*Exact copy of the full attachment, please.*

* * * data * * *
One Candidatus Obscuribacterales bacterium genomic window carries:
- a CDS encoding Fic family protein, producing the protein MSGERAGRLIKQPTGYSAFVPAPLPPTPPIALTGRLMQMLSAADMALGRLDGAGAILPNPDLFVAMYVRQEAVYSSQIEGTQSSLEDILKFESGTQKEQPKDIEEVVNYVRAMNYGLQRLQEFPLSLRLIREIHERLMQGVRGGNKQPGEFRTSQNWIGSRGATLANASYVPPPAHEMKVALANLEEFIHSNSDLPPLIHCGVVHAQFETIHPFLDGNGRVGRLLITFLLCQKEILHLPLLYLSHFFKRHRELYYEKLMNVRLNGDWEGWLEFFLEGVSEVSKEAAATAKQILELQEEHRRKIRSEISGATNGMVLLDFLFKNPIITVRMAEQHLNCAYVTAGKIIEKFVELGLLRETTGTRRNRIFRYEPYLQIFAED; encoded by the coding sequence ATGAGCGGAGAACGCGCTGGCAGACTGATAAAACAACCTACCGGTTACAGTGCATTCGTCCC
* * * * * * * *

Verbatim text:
One Candidatus Obscuribacterales bacterium genomic window carries:
- a CDS encoding Fic family protein, producing the protein MSGERAGRLIKQPTGYSAFVPAPLPPTPPIALTGRLMQMLSAADMALGRLDGAGAILPNPDLFVAMYVRQEAVYSSQIEGTQSSLEDILKFESGTQKEQPKDIEEVVNYVRAMNYGLQRLQEFPLSLRLIREIHERLMQGVRGGNKQPGEFRTSQNWIGSRGATLANASYVPPPAHEMKVALANLEEFIHSNSDLPPLIHCGVVHAQFETIHPFLDGNGRVGRLLITFLLCQKEILHLPLLYLSHFFKRHRELYYEKLMNVRLNGDWEGWLEFFLEGVSEVSKEAAATAKQILELQEEHRRKIRSEISGATNGMVLLDFLFKNPIITVRMAEQHLNCAYVTAGKIIEKFVELGLLRETTGTRRNRIFRYEPYLQIFAED; encoded by the coding sequence ATGAGCGGAGAACGCGCTGGCAGACTGATAAAACAACCTACCGGTTACAGTGCATTCGTCCC